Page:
Salvia nubicola

Salvia nubicola

Salvia nubicola: a herbaceous perennial from Japan, 30-60cmH with broad hastate leaves and lemon yellow flowers in autumn.

Salvia nubicola
Salvia nubicola

Salvia nubicola is one of many yellow flowering Salvias from Japan that are naturally found in a woodland setting.

Flowers: are a falcate type with a large curved hood which opens slightly to allow a pale yellow stigma to protrude, pointing downwards. This usually brushes against the bee or insect as they enter the flower, thus helping with pollination.

The hood on this spp is often coloured pink/ mauve in finely clustered dots, often having pinkish hairs at the tip. The tube and the other lobes are all pale yellow. The 2 side lobes are folded back to open the throat area to allow better access for bees and other pollinating insects.

The middle lobe is elongated and often cupped to catch any dew  for insects to drink as well. The edge can be slightly frilled, this also acts as a landing place for insects. The throat area is nicely marked with purple lines, making a prominent beeline that can be seen from above.

Flowers are held in whorls of 4 flowers, along a long green hairy flower stem. Each whorls are set at long intervals along the stem, these are  held well above the foliage to attract passing insects.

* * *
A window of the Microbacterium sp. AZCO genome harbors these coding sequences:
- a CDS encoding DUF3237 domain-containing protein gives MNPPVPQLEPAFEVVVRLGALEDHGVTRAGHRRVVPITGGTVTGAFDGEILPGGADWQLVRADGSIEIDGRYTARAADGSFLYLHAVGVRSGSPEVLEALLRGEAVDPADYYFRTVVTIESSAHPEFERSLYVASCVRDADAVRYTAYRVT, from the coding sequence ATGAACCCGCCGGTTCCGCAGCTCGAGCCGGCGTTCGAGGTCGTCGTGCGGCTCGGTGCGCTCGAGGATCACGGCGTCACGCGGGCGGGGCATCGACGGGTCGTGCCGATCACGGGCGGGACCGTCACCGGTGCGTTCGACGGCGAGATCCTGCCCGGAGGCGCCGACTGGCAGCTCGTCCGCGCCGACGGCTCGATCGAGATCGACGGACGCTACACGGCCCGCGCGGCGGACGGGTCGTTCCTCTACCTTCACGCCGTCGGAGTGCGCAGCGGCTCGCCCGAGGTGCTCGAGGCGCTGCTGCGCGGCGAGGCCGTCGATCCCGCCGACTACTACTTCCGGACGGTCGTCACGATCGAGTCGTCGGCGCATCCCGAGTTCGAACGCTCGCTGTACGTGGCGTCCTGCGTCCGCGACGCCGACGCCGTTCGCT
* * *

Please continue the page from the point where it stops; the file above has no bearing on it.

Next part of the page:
Although flowers can appear in spring, but the main flowering period is in late summer/ autumn, just before it “goes down for winter”.

Calyces: are green, slightly hairy and often coloured along the prominent ribs. Each rib has a blunt point at the tip. They  remain green after the flower has finished and will remain until cut off.

Leaves: are a broad cordate, slightly hastate shape. Mid green and well veined with serrated margins with small petioles.  Long narrow leaf bracts often remain under the whorls of flowers even after they’ve opened.
Most of the leaves form a loose clump,  with the leaves running up the flowers stems being sessile. All stems are well clothed.

Salvia nubicola is perfect grown in a woodland setting under a deciduous tree. As this species is taller than many of the other varieties, it is best planted in the garden in a dappled shade or a sunny protected position.

Plant with other small shrubs, bulbs  and perennials that appreciate  similar growing conditions.

When flowers have finished and the plant is “going down  for winter”, collect any seed, remove old flower stems and tatty leaves. Clean away any debris, mark the position of crowns with a stake and mulch well to keep the crown warm during the cold months of winter.

In late winter, early spring, before the leaves appear, feed well and mulch to prevent snails and slugs and to keep the root area cool during the hot dry months of summer. Summer watering is always welcome, keeping the plant looking good during hot periods of the summer season.

Propagation: usually by tip cuttings/ new shoots taken in late spring before the flower stems appear. Seed is also an option, sowing fresh seed to get better results with germination.


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